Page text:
Fingers in pies
Another way large conglomerates are pulling the proverbial wool over consumers’ eyes is by buying out small-scale producers. In 2012, it was revealed that artisan teabag company Teapigs was 100 percent owned by Indian international conglomerate Tata, which also owns Tetley.
The reaction wasn’t a positive one, with members of the public expressing their shock and prompting discussions of whether artisanal brands should be completely transparent about their business owners.
Changes made to the ingredients list after a buyout can negate the point of an artisanal product, which is to remain pure
In a not too dissimilar situation, Unilever, the owner of PG Tips and Lipton, acquired Pukka Herbs in September 2017 to strengthen its market presence in the herbal tea market. Originally an exotic, organic herbal tea company based in Bristol in the UK, Pukka now employs a few thousand small-scale farmers across 30 countries.
Yet, this type of expansion is not always a bad thing. “Consumers identify with a brand, whether that be mass market or artisan,” said Ron Tanner, Vice President of Specialty Food Association. “Ownership by a large company can provide the funding for artisanal companies to grow. The question is at what point they no longer become artisanal companies.”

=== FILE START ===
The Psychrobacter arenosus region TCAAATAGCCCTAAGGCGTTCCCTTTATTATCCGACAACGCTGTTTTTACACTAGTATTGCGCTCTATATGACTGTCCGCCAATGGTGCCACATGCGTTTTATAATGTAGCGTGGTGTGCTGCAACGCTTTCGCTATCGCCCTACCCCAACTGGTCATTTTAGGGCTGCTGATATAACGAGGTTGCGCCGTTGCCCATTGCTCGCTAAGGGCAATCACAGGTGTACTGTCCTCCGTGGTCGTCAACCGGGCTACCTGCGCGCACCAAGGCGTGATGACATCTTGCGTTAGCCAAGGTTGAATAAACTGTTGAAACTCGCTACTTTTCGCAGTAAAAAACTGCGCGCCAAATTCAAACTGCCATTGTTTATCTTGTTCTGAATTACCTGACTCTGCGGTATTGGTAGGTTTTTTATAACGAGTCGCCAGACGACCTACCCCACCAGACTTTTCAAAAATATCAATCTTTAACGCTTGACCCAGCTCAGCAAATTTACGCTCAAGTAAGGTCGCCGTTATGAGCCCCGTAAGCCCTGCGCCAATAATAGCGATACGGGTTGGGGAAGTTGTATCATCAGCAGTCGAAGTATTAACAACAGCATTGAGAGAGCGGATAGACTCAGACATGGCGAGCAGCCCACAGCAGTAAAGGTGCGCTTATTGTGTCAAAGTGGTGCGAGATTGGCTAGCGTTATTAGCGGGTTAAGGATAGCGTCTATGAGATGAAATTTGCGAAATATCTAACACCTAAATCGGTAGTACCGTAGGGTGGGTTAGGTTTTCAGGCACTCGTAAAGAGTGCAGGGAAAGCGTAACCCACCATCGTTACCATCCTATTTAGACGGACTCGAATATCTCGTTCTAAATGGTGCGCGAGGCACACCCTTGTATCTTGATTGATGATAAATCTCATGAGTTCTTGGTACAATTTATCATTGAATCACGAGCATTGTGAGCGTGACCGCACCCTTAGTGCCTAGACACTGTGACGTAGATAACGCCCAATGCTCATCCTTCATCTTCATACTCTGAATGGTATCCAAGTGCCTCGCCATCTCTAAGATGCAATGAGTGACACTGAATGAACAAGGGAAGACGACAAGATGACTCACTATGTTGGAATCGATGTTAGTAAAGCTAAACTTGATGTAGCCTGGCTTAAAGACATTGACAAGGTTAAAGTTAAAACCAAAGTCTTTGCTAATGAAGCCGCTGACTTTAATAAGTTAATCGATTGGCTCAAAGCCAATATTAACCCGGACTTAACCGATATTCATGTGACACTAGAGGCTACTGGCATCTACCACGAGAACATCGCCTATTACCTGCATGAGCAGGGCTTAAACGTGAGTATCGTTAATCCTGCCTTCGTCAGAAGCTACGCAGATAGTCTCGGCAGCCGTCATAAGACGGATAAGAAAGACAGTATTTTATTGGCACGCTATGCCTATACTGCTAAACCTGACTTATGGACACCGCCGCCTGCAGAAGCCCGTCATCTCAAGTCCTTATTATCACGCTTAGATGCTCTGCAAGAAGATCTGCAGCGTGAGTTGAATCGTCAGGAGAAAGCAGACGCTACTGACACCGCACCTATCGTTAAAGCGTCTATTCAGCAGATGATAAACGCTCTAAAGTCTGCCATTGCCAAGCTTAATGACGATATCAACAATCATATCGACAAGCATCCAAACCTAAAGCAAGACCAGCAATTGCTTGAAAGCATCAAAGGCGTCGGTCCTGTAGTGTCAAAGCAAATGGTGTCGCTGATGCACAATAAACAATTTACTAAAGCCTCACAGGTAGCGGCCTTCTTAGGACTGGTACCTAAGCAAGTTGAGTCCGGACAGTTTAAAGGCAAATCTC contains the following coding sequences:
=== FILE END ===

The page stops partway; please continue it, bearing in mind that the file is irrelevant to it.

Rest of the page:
Hudson also sees no problem in a larger company owning artisanal brands, unless the products are somehow changed as a result: “If the company comes in under a big roof, are they free to follow their own values?
“Take the example of a very pure [artisan] chocolate without emulsifiers. The [umbrella] company keeps the original recipe and production method for a couple of years and then suddenly changes it to include emulsifiers, where the cocoa has been separated into cocoa butter and the rest of the solids. Then you can say: ‘Yes, it has been changed from an artisan-produced product to a mass-produced product.’”